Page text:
Extract: Benjamin Stevenson.


Praise has been extremely high.

Amazon reports: Following a heated auction in Hollywood, film/TV rights were sold to HBO. Major rights deals have been completed in the US, UK and 16 translation territories so far!

Praise has been over the top:

‘I absolutely loved it. Utterly original, hugely entertaining, and a must-read for every fan of the mystery genre.’ Jane Harper.

If you’re a classic murder mystery fan looking for something fresh and original, you will absolutely love this. I did.’ Anna Downes

‘The best opening to a crime novel I’ve ever read. I loved every page of it.’ Jack Heath.

Benjamin Stevenson is an award-winning stand-up comedian and author. He has sold out shows from the Melbourne International Comedy Festival all the way to the Edinburgh Fringe Festival. Off-stage, Benjamin has worked for publishing houses and literary agencies in Australia and the USA. He is also the author of Greenlight and Either Side of Midnight.

Here is an extract from his latest blockbuster.

Everyone in my family has killed someone. Some of us, the high achievers, have killed more than once.

I’m not trying to be dramatic, but it is the truth, and when I was faced with writing this down, difficult as it is with one hand, I realised that telling the truth was the only way to do it. It sounds obvious, but modern mystery novels forget that sometimes. They’ve become more about the tricks the author can deploy: what’s up their sleeve instead of what’s in their hand. Honesty is what sets apart what we call ‘Golden Age’ mysteries: the Christies, the Chestertons. I know this because I write books about how to write books. There are rules, is the thing. A bloke named Ronald Knox was part of the gang and wrote down a set once, though he called them his ‘Commandments’. They’re in the first part of this book in the epigraph that everyone always skips but, trust me, it’s worth going back to. Actually, you should dog-ear it. I won’t bore you with the details here but it boils down to this: the Golden Rule of the Golden Age is play fair.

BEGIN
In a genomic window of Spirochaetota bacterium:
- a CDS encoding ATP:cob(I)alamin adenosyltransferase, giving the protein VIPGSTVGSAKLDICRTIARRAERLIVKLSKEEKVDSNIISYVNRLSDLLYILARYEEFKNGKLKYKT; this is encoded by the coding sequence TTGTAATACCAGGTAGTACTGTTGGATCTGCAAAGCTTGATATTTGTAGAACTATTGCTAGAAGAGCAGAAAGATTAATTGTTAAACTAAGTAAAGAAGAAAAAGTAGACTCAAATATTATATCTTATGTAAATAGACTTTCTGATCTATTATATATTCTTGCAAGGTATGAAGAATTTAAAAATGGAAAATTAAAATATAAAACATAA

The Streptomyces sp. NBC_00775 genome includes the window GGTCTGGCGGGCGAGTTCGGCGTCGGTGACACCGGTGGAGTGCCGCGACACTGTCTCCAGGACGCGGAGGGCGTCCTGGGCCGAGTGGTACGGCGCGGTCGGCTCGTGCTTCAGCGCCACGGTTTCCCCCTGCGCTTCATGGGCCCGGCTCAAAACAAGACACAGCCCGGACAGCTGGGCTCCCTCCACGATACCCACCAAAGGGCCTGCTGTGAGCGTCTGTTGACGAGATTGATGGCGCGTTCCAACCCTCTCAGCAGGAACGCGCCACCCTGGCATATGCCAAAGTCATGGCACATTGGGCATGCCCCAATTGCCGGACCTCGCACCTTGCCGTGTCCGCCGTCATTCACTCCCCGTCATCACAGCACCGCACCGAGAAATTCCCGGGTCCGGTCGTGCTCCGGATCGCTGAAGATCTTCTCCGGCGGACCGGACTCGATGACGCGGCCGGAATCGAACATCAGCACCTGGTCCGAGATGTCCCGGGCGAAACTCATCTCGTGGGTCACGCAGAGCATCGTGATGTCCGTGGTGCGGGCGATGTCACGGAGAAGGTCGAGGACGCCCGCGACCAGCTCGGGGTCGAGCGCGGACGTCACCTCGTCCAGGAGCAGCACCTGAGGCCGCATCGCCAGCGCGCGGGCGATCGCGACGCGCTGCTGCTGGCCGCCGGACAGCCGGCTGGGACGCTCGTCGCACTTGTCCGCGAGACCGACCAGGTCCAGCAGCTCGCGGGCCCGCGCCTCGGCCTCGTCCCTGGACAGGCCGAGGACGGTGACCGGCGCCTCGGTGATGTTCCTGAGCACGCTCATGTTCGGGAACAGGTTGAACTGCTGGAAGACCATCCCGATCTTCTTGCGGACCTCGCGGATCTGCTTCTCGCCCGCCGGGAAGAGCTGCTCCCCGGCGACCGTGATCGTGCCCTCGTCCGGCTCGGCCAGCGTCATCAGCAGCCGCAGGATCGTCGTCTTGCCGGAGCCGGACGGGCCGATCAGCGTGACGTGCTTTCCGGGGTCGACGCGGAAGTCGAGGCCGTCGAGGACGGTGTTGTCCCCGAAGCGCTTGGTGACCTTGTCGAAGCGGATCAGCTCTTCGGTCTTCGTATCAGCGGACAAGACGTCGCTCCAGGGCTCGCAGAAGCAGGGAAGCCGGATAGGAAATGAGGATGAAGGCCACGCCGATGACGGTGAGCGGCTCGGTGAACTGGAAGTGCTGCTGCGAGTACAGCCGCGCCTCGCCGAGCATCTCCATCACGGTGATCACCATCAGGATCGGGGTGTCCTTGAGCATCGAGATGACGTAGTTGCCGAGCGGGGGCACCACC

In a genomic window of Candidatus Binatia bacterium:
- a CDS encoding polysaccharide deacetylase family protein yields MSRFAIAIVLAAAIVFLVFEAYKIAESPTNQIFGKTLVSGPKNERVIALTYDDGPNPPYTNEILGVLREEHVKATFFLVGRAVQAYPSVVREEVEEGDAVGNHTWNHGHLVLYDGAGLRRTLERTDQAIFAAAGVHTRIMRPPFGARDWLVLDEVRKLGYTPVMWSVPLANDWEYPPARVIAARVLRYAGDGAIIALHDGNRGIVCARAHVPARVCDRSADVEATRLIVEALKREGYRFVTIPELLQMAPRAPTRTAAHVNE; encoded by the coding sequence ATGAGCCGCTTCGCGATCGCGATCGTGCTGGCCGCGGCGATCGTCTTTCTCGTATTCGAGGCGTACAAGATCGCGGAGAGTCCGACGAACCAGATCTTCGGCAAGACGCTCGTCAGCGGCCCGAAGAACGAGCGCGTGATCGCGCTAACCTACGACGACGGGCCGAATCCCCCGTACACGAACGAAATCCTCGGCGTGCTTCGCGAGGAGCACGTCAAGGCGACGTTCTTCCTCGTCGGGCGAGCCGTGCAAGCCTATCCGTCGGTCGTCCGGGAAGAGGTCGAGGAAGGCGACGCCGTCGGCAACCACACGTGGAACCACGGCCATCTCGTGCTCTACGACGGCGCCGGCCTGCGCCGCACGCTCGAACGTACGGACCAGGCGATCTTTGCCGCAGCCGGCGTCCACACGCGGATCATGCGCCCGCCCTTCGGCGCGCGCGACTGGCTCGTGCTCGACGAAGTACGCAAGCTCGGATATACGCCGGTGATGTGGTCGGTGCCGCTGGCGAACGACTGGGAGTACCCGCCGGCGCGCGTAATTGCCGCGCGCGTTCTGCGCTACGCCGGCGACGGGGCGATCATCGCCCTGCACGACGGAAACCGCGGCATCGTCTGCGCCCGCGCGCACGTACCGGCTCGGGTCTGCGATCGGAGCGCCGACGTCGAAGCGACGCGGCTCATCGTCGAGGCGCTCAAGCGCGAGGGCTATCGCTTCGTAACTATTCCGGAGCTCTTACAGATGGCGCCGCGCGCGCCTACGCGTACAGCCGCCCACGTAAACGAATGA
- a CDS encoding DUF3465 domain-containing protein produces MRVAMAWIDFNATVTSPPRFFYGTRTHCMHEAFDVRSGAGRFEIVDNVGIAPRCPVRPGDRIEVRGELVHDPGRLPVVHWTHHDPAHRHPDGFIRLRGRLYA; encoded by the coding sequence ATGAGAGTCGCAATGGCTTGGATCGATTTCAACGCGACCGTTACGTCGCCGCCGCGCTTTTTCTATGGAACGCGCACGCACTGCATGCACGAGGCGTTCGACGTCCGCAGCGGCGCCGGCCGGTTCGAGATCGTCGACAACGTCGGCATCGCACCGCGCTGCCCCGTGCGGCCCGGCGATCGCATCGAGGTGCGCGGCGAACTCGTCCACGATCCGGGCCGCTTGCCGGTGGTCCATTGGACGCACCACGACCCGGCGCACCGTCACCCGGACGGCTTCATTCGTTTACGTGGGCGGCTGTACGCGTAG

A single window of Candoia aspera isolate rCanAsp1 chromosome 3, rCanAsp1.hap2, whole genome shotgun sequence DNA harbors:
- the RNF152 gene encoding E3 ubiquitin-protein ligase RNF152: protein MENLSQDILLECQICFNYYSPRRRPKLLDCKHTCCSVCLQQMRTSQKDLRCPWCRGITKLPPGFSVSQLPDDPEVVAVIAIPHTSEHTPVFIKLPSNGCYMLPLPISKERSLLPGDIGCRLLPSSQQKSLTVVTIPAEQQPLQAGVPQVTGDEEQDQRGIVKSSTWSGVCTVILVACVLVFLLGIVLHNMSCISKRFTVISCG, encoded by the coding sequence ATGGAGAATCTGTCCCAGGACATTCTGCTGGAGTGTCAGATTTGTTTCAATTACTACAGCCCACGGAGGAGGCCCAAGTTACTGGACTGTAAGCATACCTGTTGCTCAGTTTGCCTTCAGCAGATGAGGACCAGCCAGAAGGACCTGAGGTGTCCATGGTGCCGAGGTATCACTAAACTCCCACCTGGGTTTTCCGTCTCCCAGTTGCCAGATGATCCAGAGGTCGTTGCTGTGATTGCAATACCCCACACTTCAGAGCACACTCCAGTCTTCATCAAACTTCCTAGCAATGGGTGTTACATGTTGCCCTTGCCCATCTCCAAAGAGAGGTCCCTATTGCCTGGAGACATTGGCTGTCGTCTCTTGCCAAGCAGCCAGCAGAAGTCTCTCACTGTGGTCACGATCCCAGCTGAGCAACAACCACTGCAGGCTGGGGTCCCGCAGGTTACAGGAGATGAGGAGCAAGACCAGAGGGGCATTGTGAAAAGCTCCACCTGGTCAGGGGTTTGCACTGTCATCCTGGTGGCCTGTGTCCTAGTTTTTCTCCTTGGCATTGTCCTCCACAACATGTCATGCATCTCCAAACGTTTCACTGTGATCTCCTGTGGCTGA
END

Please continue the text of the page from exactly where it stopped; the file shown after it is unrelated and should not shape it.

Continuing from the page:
Of course, this isn’t a novel. All of this happened to me. But I do, after all, wind up with a murder to solve. Several, actually. Though I’m getting ahead of myself.

The point is, I read a lot of crime novels. And I know most of these types of books have what’s known as an ‘unreliable narrator’ these days, where the person telling you the story is, in fact, lying most of the time. I also know that in recounting these events I may be typecast similarly. So I’ll strive to do the opposite. Call me a reliable narrator. Everything I tell you will be the truth, or, at least, the truth as I knew it to be at the time that I thought I knew it. Hold me to that.